Wednesday, December 7, 2011

Anatomy of a Good Spey Casting Line

Someone once asked me whether we can up-line a single-hand designated line and use it on his double -hander. The simple answer is yes but it will not Spey cast very well due to limitation of the design. It will no doubt over head cast well as it was designed to do just that but when it comes to Spey casting, there are some salient features needed for the line to Spey cast well. I will break up the Spey line into various sections and briefly discuss them here.

1) Section A-B:
This is the back taper of a typical Skagit or Scandi head. The back taper typically should be as short as possible so that it quickly merges with the thin running line (or shooting line). Since the purpose of the Skagit or Scandi Spey is to shoot line for distance, it make sense not to have too long a back taper. Typical back taper can range from a few inches to a no more than three feet. There are however exception to the rule. For the purpose of distance mending when fishing big rivers, RIO for example has incorporated a 25ft back taper to their RIO Switch line. This improved mending capability of course comes at the expense of shooting distance.

2) Section B-C:
This is the meat of the Spey line where most of the mass should be concentrated to optimize loading of  the rod. Once this section of line is aerialized by the unloading action of the rod, it will gain the necessary momentum (= mass x velocity) to pull the rest of the line (C-D-E) along for the ride. You can think of B-C as the drive train and C-D-E as being the passenger carriages on tow. In order to go the distance, this  lead section of the Spey line (B-C) should be as hefty as possible so as to provide maximum momentum for the shoot.

3) Section C-D:
This section of the line serves to link the power section of the line (B-C) to the anchor (section D-E) when a D-loop is formed. This section does not need to be as massive as B-C but should still have sufficient mass to turn over the sink tip (D-E) + fly. If this section is too light, it will fail to turn over the sink tip. If it is too hefty, it will put too much load on section B-C and slow down the overall line speed, resulting in a shorter cast. Rule of thumb is that this section must be less hefty than section B-C but must be at least as hefty as section D-E.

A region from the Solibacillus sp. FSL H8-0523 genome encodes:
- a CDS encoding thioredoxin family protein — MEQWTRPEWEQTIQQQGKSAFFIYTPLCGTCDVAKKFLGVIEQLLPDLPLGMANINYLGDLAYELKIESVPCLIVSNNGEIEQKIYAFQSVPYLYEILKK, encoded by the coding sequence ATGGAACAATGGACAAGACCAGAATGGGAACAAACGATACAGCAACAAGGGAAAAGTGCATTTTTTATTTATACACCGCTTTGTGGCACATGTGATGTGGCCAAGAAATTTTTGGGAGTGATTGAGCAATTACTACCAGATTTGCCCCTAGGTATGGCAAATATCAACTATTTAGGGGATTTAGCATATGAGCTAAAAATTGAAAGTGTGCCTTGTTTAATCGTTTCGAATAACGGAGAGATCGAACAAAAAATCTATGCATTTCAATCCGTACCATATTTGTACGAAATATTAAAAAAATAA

4) Section D-E:
In the case of a Skagit line, this section is the sink tip (or a long versi-leader in the case of Scandi). The main function of this section is to provide anchor for the cast. All spey cast require a good secure anchor to form before power can be applied effectively to the forward cast. If the anchor runs or slip, power of the forward cast will be lost and the cast will not go well. Another important purpose of this section is to turn over the fly. If we are using a heavy wind resistant fly, we will need a heftier sink tip (higher grain/ft)  to provide sufficient momentum for turn over, Otherwise if we are casting dry fly or small nymph, we can probably get away using lighter grain weight versi-leader.

Here are the profiles of some of the better casting spey line out there that embraces this general design philosophy.

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